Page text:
Back in the day, which loosely translated means several years ago when things were better, I was an athlete. I could run 10 kilometer (K) and 5K races with regularity, with some degree of competence, and devoid of embarrassment. Although never the winner, I was one of those middle of the pack guys rather than the paper thin maniacs who always won the races in some terrifyingly fast time.
So I figured I could do a 5K race (3.2 miles) even at my age, which is not for public display. Yes, it had been 8 or 9 years since I did one of these races. And no, I hadn't trained much, maybe running once or two twice a week for the past two months.
All that being the case, last Sunday July 10, I participated in the annual Amber Pizzo Memorial 5K run through the greenery of Berkeley Heights, N.J., neighborhoods. Humbled and broken down by the aging process, I figured I'd start near the back and maybe work my way up as the race went on, relying on my competitive will and determination to push me ahead of many of the slowest runners and maybe catch some mediocre hot shot phonies who went out too fast and were suffering at the end.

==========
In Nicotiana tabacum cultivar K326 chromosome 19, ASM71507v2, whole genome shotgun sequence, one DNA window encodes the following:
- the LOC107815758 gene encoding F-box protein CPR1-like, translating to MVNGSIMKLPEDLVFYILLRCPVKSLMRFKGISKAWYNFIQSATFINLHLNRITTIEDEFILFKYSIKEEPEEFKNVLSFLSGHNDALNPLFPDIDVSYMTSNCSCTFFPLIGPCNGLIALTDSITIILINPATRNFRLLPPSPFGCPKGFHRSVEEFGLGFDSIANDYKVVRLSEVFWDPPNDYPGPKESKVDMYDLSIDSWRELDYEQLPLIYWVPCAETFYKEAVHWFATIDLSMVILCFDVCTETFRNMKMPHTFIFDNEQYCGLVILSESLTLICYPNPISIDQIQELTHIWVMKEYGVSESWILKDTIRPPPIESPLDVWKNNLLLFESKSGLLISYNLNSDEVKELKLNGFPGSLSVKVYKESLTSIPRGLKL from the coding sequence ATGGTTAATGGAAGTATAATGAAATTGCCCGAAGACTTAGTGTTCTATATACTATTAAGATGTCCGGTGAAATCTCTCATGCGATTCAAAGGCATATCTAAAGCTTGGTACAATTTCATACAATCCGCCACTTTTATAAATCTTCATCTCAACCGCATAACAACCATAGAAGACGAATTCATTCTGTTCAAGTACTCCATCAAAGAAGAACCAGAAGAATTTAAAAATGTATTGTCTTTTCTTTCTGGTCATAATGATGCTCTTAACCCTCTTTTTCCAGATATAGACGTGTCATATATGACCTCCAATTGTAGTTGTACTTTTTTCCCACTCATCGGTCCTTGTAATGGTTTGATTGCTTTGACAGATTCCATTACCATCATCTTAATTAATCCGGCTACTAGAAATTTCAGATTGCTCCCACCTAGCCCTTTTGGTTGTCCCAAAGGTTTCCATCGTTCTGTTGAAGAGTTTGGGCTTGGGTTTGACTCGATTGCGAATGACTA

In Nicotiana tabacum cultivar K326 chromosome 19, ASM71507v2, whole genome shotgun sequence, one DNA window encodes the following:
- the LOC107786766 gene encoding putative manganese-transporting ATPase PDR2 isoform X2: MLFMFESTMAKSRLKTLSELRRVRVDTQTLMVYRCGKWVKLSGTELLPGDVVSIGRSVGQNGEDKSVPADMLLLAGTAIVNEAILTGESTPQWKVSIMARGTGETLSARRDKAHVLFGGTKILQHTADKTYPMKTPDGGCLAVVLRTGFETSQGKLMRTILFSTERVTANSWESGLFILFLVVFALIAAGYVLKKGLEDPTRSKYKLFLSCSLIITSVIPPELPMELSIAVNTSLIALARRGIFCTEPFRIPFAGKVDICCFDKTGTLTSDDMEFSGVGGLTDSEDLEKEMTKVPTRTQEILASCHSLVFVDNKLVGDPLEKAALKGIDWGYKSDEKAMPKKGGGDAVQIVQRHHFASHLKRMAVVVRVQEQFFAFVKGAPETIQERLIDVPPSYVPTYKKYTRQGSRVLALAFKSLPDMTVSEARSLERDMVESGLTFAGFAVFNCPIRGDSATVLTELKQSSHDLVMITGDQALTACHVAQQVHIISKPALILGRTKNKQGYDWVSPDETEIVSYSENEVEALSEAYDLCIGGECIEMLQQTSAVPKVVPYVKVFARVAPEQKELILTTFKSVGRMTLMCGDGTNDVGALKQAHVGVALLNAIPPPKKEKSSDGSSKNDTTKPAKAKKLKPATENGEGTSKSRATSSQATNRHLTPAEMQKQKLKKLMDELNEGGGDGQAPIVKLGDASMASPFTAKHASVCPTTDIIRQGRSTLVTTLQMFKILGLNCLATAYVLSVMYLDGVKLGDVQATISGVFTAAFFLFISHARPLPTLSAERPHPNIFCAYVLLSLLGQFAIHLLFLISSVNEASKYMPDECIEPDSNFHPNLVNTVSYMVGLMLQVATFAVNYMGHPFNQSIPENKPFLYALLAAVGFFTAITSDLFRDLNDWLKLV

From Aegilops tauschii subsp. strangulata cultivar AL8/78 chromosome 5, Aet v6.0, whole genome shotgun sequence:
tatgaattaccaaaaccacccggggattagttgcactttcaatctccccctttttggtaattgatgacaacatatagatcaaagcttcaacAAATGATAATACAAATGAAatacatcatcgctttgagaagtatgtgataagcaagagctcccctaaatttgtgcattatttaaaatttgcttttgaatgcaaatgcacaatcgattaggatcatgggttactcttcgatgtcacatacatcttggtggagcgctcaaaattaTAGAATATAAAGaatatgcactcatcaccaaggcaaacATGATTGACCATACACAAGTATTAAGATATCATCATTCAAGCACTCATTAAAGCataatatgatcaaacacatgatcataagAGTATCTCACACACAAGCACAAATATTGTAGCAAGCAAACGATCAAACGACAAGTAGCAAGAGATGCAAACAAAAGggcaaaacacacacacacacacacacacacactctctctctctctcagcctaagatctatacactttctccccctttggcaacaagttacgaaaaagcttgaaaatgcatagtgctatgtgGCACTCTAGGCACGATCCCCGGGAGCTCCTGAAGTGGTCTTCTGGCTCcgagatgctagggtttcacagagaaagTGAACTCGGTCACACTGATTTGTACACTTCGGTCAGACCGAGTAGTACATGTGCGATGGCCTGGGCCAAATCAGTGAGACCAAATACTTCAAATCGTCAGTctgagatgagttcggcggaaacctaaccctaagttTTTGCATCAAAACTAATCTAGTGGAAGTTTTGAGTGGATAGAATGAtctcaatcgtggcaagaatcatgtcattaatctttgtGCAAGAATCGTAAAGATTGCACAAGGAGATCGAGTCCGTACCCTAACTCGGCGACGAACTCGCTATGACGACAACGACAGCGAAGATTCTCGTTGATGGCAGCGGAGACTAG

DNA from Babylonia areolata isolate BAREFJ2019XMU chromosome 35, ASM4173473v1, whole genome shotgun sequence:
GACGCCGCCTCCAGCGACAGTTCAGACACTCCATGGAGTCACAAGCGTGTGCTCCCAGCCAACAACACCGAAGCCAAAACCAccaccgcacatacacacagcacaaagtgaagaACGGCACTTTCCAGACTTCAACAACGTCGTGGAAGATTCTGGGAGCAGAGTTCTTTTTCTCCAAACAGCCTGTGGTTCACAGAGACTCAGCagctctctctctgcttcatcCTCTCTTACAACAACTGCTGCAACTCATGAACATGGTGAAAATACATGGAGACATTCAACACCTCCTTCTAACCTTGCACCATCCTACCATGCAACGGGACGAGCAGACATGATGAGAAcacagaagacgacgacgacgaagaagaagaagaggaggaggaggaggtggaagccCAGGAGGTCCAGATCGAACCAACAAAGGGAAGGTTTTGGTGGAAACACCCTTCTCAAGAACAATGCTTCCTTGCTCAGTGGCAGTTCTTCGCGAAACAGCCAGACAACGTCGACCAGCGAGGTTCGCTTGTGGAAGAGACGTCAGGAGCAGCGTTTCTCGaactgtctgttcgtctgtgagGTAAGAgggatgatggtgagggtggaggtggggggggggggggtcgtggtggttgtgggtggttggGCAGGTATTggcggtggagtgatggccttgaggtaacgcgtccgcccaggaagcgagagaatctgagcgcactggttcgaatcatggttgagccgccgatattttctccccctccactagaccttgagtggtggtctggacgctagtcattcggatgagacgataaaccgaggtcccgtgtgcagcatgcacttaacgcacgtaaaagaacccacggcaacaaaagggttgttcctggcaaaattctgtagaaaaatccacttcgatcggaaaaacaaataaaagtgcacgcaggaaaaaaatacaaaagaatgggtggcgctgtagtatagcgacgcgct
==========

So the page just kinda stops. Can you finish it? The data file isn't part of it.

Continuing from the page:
After thoroughly stretching my calves, shoulders, and quadriceps for some 30 minutes, I felt primed when the race began. The horn sounded and I started my comfortable trot. Before the first turn at around 200 yards, the first of a bevy of mental disburbances set in. I was about 20 places from the last place participant. The crowd of 337 runners already clustered 200 yards ahead me, already curling around the next turn. They had lost me already. Not very nice of them. Show some empathy and sympathy.
Abandoned in the back with walkers and ladies pushing baby strollers, reality hit my like a slap in the face: The walkers were moving faster than I was running. I thought to myself: "Why run if you can walk and go just as fast? Running is more tiring." I may have been doing the running motion, swinging my arms, but my pace to any onlooker must have seemed comical. "Here's this middle-age man (maybe past it but who's counting) running slower than the walkers," they must have thought.
The good news is I was so far back in the hunt that no was paying attention. The action was among the fast runners. People gravitate towards real competition and winners, not doggers with boring and non-sensical, mind-numbing running paces.
Before the one mile mark, we encountered a slight hill. For anyone who has run these races, it's well know that hills are like dental drilling on your teeth: painful, chest scorching, leg lugging, uncool. So my lofty goals to finish the race without having to stop to walk screeched to a halt. I stopped running to walk, which was about as fast as my running but didn't torture as much. "You're almost at one mile," the college kids manning the water break stations said. Great, I thought, I'm not one third the way home and I have already had to stop. This is going to be an unpleasant journey.
Throughout the trek two ladies walked near me. Early on I had them pegged as the ones I had to beat to the finish. A lady pushing a baby stroller shot ahead of me at around the two mile mark and I gave up trying to catch her.